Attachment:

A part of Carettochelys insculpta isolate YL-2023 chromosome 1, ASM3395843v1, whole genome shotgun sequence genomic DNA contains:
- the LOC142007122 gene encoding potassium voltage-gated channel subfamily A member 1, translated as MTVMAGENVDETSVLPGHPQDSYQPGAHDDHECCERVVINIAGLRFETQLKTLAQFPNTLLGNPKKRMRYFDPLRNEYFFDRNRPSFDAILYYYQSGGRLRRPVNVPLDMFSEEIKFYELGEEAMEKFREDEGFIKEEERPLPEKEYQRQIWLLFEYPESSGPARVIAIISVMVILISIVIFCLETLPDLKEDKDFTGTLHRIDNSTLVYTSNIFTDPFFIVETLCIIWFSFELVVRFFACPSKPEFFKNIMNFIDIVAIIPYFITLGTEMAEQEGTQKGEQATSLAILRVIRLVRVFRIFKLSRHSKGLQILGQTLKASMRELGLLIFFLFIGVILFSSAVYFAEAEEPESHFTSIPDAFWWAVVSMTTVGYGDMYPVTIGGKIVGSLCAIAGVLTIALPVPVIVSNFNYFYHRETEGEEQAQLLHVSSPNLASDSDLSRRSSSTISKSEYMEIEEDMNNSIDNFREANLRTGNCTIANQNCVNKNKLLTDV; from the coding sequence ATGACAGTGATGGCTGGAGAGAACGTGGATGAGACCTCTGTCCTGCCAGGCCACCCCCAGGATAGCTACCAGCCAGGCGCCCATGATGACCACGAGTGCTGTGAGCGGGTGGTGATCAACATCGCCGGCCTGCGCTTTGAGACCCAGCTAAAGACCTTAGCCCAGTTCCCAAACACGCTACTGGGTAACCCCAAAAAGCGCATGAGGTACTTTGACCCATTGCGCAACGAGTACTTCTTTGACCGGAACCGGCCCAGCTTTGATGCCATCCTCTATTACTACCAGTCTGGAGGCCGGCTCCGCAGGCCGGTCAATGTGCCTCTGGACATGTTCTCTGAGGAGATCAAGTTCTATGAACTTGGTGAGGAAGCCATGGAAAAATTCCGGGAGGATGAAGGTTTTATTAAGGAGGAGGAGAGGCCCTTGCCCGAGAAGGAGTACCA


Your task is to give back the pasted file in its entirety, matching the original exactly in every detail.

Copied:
A part of Carettochelys insculpta isolate YL-2023 chromosome 1, ASM3395843v1, whole genome shotgun sequence genomic DNA contains:
- the LOC142007122 gene encoding potassium voltage-gated channel subfamily A member 1, translated as MTVMAGENVDETSVLPGHPQDSYQPGAHDDHECCERVVINIAGLRFETQLKTLAQFPNTLLGNPKKRMRYFDPLRNEYFFDRNRPSFDAILYYYQSGGRLRRPVNVPLDMFSEEIKFYELGEEAMEKFREDEGFIKEEERPLPEKEYQRQIWLLFEYPESSGPARVIAIISVMVILISIVIFCLETLPDLKEDKDFTGTLHRIDNSTLVYTSNIFTDPFFIVETLCIIWFSFELVVRFFACPSKPEFFKNIMNFIDIVAIIPYFITLGTEMAEQEGTQKGEQATSLAILRVIRLVRVFRIFKLSRHSKGLQILGQTLKASMRELGLLIFFLFIGVILFSSAVYFAEAEEPESHFTSIPDAFWWAVVSMTTVGYGDMYPVTIGGKIVGSLCAIAGVLTIALPVPVIVSNFNYFYHRETEGEEQAQLLHVSSPNLASDSDLSRRSSSTISKSEYMEIEEDMNNSIDNFREANLRTGNCTIANQNCVNKNKLLTDV; from the coding sequence ATGACAGTGATGGCTGGAGAGAACGTGGATGAGACCTCTGTCCTGCCAGGCCACCCCCAGGATAGCTACCAGCCAGGCGCCCATGATGACCACGAGTGCTGTGAGCGGGTGGTGATCAACATCGCCGGCCTGCGCTTTGAGACCCAGCTAAAGACCTTAGCCCAGTTCCCAAACACGCTACTGGGTAACCCCAAAAAGCGCATGAGGTACTTTGACCCATTGCGCAACGAGTACTTCTTTGACCGGAACCGGCCCAGCTTTGATGCCATCCTCTATTACTACCAGTCTGGAGGCCGGCTCCGCAGGCCGGTCAATGTGCCTCTGGACATGTTCTCTGAGGAGATCAAGTTCTATGAACTTGGTGAGGAAGCCATGGAAAAATTCCGGGAGGATGAAGGTTTTATTAAGGAGGAGGAGAGGCCCTTGCCCGAGAAGGAGTACCA